⚠ Closed access to our car park Thursday 6th June, whilst the access track is levelled and re-graded ⚠ 

⚠ The Boardwalk and Floating Bridge remain closed, but the full Visitor Trail loop around Phase 1 is now open ⚠ 

What was once a sand and gravel quarry is now a thriving wetland wildlife haven. At the heart of this growing reserve is a flourishing reedbed where Bitterns boom, Brown Hares leap and Marsh Harriers swoop.

Langford Lowfields is a wonderful example of what happens when we work together to support nature. The reserve is a partnership between the RSPB and Tarmac, that showcases wetland habitat creation and provides much-needed habitat for threatened wildlife.

As well as being a blueprint for rewilding industrial sites, this Nottinghamshire nature reserve is home to a host of ever-changing wildlife spectacles, featuring an all-star cast. Spring is breeding season and an ideal time to see and hear the iconic Bitterns alongside 10 species of noisy warblers. Summer sees the reserve alive with colourful wildflowers and Hobbies zipping after their dragonfly prey. In autumn, wildfowl flocks begin to gather and wading birds drop in to refuel on their long journeys south. Cold winter days bear witness to ghostly Barn Owls and Starling murmurations, which twist and turn through the skies.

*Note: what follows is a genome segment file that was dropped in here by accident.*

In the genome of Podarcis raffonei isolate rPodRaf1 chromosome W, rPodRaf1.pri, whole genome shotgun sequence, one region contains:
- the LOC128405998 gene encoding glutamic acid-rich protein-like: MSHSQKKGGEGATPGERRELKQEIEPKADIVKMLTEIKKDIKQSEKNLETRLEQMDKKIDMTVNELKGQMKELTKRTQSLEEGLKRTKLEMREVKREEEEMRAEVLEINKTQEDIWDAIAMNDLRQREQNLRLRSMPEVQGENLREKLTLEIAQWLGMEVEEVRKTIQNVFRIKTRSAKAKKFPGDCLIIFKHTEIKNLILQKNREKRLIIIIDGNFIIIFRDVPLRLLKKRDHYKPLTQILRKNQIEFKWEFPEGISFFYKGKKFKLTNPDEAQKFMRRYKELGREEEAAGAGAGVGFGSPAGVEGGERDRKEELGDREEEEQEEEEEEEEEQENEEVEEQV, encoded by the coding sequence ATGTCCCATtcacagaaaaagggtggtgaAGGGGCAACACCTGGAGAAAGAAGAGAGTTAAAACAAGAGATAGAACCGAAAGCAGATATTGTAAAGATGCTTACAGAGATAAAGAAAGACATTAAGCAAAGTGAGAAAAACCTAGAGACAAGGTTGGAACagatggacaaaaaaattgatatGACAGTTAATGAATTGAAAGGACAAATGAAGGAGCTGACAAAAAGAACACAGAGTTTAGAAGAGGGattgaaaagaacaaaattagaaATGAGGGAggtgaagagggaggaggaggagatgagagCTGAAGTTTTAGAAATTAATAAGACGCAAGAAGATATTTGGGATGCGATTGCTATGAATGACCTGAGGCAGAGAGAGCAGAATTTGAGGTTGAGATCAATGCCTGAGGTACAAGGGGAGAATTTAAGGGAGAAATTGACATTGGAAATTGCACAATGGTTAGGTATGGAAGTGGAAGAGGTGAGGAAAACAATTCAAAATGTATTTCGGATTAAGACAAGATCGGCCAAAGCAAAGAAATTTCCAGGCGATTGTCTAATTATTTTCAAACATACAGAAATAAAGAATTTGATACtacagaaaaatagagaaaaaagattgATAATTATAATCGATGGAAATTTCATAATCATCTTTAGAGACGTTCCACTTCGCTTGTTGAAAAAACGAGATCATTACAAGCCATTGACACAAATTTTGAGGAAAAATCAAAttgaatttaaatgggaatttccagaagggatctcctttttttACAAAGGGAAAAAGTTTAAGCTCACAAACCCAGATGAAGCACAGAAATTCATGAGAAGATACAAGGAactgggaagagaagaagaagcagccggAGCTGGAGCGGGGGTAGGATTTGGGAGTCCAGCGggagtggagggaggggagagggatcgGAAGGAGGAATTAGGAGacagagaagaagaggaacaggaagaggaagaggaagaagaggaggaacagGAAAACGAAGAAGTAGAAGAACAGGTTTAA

We manage Langford Lowfields primarily for the benefit of the wildlife that uses it and the reserve will continue to develop and expand as time goes on. The reedbed that sits at the heart of the reserve is the largest in the East Midlands and with parts of the site having been restored by Tarmac as recently as 2018, the reedbed features a diverse range of habitats from bare muddy islands through to mature stands of reed.

Key reedbed management tasks include the planting of reed seedlings during the summer and the cutting of older reed during the winter. The reedbed is complemented by areas of grassland, scrub and a woodland. Work in the woodland is focused on increasing diversity and on giving the oak trees more room to spread, whilst the thorny scrub blocks are managed to ensure a mix of age structures, supporting as many insect and bird species as possible.

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